Pediatric patients are some of the most vulnerable in medicine, relying entirely upon those around them to speak, advocate, and care for them. Despite a strong desire to help infants and children, the invention, development, and application of novel technologies in pediatrics has historically lagged behind adult medicine. Reasons for this discrepancy include challenging technical constraints associated with the smaller size of kids and their growth, plus a variety of market factors including the relatively low overall number of patients compared to adults.

Challenging clinical trials and regulatory approval procedures required for assessing safety and efficacy in children have further complicated development efforts. However, recent advances in device miniaturization, the establishment of comprehensive clinical centers that treat large numbers of pediatric patients, and the rapid emergence of adaptable technologies are poised to revolutionize medical care for pediatric patients ranging from neonates to young adults.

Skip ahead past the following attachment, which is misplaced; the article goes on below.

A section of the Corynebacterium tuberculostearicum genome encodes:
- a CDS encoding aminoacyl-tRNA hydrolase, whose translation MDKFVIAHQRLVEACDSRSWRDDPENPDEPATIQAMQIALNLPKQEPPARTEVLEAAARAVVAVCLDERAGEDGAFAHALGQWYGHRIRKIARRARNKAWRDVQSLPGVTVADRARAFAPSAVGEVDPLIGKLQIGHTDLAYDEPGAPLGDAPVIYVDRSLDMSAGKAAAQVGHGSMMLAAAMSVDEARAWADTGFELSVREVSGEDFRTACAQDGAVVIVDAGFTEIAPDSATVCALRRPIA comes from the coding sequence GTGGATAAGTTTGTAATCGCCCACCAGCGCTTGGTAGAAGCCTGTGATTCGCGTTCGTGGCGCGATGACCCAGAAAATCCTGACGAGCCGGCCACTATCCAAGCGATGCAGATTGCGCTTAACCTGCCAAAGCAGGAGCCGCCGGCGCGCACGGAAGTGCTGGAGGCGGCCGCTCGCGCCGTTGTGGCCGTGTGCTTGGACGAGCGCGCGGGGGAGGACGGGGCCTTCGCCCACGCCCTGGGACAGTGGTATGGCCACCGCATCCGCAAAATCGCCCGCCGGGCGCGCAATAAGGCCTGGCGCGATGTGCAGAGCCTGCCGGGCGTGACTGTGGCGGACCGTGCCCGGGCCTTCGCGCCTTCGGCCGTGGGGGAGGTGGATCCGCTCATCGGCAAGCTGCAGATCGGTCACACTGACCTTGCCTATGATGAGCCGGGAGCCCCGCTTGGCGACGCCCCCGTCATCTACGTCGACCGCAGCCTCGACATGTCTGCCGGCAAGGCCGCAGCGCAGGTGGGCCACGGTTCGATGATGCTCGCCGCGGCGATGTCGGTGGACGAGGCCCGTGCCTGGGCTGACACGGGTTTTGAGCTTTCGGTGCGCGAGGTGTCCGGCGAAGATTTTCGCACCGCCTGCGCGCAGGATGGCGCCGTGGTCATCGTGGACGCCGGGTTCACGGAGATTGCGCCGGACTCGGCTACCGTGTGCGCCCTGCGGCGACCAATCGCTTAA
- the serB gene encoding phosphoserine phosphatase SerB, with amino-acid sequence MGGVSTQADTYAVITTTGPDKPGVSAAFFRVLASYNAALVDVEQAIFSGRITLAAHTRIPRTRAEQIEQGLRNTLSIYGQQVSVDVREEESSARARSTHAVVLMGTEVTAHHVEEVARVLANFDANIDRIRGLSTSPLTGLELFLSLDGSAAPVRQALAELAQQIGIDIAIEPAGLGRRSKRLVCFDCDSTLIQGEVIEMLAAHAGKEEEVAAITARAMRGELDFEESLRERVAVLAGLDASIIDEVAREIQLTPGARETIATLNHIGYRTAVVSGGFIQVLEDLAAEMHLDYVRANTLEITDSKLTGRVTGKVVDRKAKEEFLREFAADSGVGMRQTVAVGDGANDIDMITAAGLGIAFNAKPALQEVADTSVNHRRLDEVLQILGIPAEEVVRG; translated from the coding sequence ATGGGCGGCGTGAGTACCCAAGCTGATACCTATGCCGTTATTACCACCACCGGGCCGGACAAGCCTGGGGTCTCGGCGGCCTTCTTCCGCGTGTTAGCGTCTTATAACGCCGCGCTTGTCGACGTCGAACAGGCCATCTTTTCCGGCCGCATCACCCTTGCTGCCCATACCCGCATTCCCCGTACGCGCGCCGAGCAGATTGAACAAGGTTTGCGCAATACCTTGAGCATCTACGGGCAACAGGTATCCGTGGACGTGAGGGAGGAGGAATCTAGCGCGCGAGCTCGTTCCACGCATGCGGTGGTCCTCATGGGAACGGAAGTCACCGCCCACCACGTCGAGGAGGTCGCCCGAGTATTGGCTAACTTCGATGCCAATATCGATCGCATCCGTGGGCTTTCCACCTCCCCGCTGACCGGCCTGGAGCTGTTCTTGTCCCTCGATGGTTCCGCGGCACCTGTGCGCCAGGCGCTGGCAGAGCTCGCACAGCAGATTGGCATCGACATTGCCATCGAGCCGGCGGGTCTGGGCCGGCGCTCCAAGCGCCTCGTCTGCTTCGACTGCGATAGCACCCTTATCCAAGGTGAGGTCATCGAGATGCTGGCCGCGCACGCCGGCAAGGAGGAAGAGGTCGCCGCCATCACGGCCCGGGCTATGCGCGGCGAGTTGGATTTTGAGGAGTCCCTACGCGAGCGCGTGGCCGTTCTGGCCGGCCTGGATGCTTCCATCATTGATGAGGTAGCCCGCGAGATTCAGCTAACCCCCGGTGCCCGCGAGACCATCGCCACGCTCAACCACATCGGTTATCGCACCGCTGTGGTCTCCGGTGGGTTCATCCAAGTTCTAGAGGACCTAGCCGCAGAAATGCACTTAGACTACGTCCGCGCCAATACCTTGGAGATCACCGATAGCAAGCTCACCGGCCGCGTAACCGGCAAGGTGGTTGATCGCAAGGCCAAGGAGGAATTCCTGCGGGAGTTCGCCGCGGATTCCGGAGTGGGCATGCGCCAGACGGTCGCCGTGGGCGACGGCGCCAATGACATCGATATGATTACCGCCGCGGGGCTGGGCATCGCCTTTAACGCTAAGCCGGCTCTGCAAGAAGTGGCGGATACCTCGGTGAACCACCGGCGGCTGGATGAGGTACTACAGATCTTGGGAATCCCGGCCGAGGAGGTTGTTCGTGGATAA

Indiana, in particular, could benefit from pediatric care advancements. While the 2019 infant mortality rate in Indiana fell to its lowest level on record, the state still ranks 37th with 6.5 deaths per 100,000 live births. Improving care for Indiana’s children has become a priority for Gov. Eric Holcomb, the Indiana Department of Child Services, and the Indiana State Department of Health, which have set a goal to have the lowest infant mortality rate in the Midwest by 2024. While numerous initiatives are underway to improve infant health, a comprehensive research and translational technology development consortium based in Indiana and dedicated to the well-being and care of infants and children is needed. It could leverage our state’s top-ranked academic programs in engineering and pediatrics, and when combined with Indiana’s thriving medical device industry, form an unrivaled nexus for the creation of new medical devices for unmet pediatric needs. The consortium could also help train an entirely new set of engineers, physicians, and researchers, immersed in the development and translation of novel medical products for our smallest, most vulnerable patients.